The 1960s were a time of unparalleled scientific discovery and social experimentation. It seems fitting, then, that in 1964 Δ9-tetrahydrocannabinol (THC) was isolated and defined. Since then, significant progress had been made in the discovery and understanding of the endogenous cannabinoid, or endocannabinoid, system.

Endocannabinoids are incredibly diverse in function. The numerous identified endocannabinoids are known to undergo various methods of metabolism, with many byproducts themselves being active. Receptors are found on many cell types and can vary in effect based on factors as mundane as species, muscle sub-type, and diet. Research has shown both positive and negative effects of endocannabinoids – they both promote and fight heart and liver disease; reduce bone development in fetuses and neonates but reduce osteoporosis in the elderly; and improve female fertility but decrease sperm quality. To complicate matters further, the effects of plant cannabinoids, or phytocannabinoids, appear to overlap only partially with endocannabinoids. Our understanding of the delicate balance in the endocannabinoid system is in its infancy.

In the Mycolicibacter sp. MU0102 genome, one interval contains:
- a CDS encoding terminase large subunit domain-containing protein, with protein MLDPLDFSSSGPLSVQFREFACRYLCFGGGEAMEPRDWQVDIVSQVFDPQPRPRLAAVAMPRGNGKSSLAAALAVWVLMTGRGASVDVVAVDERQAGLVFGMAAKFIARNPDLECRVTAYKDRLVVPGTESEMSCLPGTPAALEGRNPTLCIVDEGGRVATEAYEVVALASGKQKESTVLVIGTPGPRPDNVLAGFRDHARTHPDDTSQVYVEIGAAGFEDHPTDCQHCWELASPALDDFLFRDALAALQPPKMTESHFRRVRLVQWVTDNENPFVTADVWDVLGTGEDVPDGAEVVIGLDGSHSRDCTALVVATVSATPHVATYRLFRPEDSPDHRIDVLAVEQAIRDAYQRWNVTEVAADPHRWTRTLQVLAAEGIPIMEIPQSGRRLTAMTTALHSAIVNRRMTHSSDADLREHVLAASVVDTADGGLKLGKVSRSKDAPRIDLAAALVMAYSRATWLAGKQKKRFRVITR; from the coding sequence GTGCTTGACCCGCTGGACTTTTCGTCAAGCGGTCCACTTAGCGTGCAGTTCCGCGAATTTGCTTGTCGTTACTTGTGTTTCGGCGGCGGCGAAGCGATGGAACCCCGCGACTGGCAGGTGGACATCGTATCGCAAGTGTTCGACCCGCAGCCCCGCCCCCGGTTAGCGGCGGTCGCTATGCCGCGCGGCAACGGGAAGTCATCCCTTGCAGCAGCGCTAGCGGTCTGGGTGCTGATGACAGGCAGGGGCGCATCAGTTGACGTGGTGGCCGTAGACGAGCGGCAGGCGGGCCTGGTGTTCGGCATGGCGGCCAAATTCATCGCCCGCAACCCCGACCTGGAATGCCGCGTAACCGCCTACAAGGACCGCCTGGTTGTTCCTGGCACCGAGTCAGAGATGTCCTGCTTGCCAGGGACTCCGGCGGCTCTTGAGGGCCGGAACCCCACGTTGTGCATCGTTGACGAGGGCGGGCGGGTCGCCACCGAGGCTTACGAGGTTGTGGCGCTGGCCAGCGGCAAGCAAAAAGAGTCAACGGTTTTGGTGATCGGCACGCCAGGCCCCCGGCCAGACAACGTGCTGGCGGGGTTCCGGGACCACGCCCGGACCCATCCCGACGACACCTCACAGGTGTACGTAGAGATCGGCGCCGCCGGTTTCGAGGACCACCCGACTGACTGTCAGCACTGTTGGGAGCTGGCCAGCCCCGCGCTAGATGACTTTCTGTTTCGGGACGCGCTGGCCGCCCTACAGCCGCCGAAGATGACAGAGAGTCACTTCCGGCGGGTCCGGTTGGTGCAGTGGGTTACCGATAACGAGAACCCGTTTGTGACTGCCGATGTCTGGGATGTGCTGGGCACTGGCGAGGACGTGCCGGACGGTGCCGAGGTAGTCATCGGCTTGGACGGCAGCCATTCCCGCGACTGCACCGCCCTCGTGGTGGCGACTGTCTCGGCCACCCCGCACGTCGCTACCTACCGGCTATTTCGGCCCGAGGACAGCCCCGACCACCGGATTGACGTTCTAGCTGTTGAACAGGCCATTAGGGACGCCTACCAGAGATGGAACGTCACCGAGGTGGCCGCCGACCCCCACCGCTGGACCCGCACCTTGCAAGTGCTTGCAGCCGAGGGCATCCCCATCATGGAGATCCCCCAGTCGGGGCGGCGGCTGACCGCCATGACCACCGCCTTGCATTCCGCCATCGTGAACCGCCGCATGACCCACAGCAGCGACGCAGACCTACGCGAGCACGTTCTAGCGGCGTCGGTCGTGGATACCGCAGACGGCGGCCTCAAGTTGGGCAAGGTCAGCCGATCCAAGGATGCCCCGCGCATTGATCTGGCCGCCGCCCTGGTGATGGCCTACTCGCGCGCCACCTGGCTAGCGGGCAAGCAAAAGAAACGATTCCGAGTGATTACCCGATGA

It is not difficult to appreciate the therapeutic promise of endocannabinoids and their related phytocannabinoids, most prominent of which is cannabidiol (CBD). There exists a large, complex, untapped pharmacological target with many effects. However, it would be prudent to not outpace our understanding of the endocannabinoid system. Few in vivo studies have been performed in humans and even fewer in our core veterinary species. From what we do know of our veterinary species, cannabidiols may be metabolized differently and into different metabolites and CBD has low bioavailability with oral administration in dogs likely due to poor absorption and a large hepatic first pass effect. The argument should not be if CBD has therapeutic effects but if CBD products can and should be recommended or sold.